Hepatitis C (HCV)
April 21, 2017
Table of Contents
Hepatitis is an inflammation, or swelling, of the liver. Alcohol, drugs (including street drugs, over-the-counter medications, and prescription medications), poisons, and several viruses can all cause hepatitis. Viral hepatitis is the term used for any inflammation of the liver caused by a virus.
Signs of hepatitis include:
Hepatitis C is a liver disease caused by the hepatitis C virus (HCV). The US Centers for Disease Control and Prevention (CDC) estimates that there are approximately three million Americans living with chronic (long-lasting) HCV. The World Health Organization estimates that 130 to 150 million people are chronically infected with HCV worldwide, and that three to four million more are infected each year. HCV is particularly common in North Africa, Central Asia, and East Asia.
From 15 to 25 percent of people in the general population clear HCV from their bodies without medical treatment within the first six months of becoming infected. The majority of people (75 to 85 percent) do not clear HCV and go on to develop chronic infection.
Chronic HCV may not cause any symptoms for ten years or more. However, even without symptoms, it can cause serious liver damage leading to cirrhosis (scarring of the liver), liver failure, and death. In fact, HCV is one of the most common causes of liver disease. Cirrhosis caused by HCV is the number one reason for liver transplants in America.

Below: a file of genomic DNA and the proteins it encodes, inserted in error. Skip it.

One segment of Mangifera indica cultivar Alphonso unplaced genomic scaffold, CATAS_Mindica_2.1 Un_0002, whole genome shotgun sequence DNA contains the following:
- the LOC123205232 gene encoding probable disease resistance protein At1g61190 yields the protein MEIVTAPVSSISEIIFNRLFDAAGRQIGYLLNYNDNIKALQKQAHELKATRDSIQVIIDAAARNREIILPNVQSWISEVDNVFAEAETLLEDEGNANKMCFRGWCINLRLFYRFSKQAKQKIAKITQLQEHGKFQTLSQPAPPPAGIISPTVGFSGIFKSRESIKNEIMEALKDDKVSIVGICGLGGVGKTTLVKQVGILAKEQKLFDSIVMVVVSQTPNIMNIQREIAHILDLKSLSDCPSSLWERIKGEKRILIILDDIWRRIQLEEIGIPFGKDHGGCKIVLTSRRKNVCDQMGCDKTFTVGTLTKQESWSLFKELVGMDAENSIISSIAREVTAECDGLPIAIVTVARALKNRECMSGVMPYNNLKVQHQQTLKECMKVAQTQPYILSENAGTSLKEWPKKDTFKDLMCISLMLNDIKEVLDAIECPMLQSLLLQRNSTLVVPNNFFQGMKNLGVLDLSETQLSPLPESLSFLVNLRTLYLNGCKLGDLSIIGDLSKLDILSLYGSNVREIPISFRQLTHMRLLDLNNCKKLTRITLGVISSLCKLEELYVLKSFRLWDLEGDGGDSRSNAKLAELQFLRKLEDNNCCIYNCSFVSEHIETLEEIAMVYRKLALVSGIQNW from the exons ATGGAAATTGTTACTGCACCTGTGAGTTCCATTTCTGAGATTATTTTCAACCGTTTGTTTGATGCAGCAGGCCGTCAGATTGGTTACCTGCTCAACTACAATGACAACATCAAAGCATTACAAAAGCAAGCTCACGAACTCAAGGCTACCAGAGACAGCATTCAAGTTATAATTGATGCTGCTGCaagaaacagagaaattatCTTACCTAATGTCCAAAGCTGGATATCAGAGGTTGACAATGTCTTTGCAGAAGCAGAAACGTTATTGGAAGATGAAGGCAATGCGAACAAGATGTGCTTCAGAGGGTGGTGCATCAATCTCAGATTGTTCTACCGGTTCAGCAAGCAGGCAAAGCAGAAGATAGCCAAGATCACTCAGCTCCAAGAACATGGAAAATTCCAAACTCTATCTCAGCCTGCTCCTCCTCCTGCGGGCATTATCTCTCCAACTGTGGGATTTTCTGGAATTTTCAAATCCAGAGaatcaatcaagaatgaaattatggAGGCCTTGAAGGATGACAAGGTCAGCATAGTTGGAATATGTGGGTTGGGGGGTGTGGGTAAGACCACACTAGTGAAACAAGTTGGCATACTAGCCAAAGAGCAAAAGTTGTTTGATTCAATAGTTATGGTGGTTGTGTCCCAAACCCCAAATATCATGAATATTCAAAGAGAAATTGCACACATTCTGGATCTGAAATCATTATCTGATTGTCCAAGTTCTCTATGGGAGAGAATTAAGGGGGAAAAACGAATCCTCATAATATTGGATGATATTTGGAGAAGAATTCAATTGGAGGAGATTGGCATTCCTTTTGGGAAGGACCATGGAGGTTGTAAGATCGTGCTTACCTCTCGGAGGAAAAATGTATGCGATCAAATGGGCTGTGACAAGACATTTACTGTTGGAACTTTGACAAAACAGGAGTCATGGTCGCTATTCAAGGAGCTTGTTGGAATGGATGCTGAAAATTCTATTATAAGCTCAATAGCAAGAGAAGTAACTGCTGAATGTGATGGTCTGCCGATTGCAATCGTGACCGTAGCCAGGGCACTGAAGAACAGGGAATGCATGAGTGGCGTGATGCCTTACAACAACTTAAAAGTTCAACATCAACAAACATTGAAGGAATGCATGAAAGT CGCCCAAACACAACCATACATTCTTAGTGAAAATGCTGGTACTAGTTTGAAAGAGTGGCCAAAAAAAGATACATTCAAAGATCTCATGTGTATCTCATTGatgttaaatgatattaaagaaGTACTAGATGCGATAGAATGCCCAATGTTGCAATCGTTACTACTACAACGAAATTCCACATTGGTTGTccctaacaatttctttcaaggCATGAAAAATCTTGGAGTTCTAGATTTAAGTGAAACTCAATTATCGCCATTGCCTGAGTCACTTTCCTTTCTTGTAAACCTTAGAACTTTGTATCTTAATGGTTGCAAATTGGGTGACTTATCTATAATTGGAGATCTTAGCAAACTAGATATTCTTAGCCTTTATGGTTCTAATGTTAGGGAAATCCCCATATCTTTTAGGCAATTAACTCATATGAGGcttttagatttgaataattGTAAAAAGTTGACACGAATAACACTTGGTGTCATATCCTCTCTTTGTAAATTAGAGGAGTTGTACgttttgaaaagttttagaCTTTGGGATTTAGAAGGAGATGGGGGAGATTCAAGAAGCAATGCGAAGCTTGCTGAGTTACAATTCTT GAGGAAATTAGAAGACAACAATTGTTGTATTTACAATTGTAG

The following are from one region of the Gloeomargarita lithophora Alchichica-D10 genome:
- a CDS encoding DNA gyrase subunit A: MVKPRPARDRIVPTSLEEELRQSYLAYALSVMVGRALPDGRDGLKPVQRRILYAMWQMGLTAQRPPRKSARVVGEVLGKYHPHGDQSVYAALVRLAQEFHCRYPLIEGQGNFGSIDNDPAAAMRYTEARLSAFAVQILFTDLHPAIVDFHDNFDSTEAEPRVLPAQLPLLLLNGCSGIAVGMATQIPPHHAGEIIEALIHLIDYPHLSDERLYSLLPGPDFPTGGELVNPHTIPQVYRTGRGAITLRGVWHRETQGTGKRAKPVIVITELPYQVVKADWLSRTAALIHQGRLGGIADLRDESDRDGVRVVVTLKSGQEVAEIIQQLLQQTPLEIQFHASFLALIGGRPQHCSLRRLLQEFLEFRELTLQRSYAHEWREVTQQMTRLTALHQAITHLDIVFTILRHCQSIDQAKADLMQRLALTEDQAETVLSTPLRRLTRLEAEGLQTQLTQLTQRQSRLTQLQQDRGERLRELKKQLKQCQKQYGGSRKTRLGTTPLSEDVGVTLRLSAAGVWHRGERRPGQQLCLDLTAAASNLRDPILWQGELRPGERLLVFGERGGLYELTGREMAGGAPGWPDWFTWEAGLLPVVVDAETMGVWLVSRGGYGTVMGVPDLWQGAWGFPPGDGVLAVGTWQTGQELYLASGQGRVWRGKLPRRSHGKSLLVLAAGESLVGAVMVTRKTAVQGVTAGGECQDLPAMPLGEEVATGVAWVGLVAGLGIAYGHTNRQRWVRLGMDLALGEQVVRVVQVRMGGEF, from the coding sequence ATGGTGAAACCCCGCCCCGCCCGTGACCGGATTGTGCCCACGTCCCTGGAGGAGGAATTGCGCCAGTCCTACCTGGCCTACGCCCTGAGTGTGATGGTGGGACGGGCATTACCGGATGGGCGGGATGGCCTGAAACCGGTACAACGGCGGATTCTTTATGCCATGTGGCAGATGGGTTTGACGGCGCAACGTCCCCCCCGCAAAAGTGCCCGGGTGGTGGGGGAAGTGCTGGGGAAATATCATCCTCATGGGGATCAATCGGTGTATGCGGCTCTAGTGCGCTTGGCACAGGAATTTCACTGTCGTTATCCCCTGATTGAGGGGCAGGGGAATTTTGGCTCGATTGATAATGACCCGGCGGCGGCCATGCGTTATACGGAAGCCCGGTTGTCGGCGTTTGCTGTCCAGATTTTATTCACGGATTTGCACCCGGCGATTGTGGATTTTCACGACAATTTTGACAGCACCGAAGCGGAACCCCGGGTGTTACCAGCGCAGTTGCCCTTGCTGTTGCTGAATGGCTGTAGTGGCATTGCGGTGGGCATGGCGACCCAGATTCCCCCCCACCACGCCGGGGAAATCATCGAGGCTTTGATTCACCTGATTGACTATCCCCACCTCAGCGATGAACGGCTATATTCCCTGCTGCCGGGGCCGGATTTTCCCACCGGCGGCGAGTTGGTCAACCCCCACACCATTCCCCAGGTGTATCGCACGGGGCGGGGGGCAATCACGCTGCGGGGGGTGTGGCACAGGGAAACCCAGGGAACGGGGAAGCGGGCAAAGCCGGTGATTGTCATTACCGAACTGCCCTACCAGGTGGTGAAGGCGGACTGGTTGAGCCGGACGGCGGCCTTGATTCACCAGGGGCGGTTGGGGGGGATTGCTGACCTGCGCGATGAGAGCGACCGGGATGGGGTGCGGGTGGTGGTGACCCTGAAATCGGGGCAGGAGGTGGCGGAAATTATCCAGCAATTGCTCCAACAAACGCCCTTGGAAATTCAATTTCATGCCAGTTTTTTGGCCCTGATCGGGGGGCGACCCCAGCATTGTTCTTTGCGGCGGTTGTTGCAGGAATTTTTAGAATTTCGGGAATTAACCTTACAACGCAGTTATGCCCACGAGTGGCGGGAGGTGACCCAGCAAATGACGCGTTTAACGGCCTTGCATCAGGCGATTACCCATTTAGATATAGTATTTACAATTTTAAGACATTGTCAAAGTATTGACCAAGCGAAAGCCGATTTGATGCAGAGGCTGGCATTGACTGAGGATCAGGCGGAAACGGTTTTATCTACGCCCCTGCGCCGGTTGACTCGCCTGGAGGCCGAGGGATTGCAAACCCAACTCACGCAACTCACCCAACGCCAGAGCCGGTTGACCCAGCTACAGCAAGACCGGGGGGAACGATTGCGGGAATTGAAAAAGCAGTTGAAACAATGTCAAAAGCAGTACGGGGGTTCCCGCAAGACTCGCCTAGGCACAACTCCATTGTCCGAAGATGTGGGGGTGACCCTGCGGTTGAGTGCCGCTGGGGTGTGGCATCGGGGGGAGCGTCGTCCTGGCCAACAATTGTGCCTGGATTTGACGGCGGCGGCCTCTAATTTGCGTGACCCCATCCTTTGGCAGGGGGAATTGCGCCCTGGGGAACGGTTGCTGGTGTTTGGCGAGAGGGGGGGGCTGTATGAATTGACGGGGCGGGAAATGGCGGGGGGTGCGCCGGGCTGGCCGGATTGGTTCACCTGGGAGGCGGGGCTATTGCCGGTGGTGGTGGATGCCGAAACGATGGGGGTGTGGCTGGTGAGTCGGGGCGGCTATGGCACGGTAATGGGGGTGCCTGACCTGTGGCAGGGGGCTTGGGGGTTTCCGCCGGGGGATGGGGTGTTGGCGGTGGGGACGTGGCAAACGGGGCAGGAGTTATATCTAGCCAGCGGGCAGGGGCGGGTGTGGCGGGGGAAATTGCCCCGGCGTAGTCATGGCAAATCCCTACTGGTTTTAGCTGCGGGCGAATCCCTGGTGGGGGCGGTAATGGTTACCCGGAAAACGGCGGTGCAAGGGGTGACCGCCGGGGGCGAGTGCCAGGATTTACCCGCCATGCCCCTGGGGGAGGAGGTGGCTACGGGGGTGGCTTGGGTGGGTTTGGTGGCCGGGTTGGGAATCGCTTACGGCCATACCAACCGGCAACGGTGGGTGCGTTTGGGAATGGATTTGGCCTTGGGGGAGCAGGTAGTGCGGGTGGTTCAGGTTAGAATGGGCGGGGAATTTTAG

HCV is spread in the following ways:
It is important to note that you cannot get hepatitis C from casual contact with someone (e.g., hugging, kissing, sharing food and drink). HCV is also not spread through breast milk.
Unfortunately there is still no vaccine to prevent HCV infection. However, there are vaccines for two other types of hepatitis: A and B. It is strongly recommended that people with HCV get hepatitis A and B vaccinations as early as possible. See our fact sheets on hepatitis A and hepatitis B for more information.
Perinatal or mother-to-child transmission (MTCT) of HCV is uncommon. A pregnant woman may pass HCV to her baby in about five out of every hundred cases. Studies have found that the risk of perinatal transmission of HCV is three to four times higher in women living with HIV. There is currently no known treatment that will prevent the transmission of HCV from mother to child.
The best way to prevent HCV infection is to avoid being exposed to blood that is infected with HCV. Do not share equipment to use drugs and make sure tattoo artists use sterile needles and inkwells. Practicing safer sex is also a good idea; you can find tips to protect yourself in our Safer Sex fact sheet.
This article was provided by The Well Project. Visit The Well Project's Web site to learn more about their resources and initiatives for women living with HIV. The Well Project shares its content with TheBody.com to ensure all people have access to the highest quality treatment information available. The Well Project receives no advertising revenue from TheBody.com or the advertisers on this site. No advertiser on this site has any editorial input into The Well Project's content.
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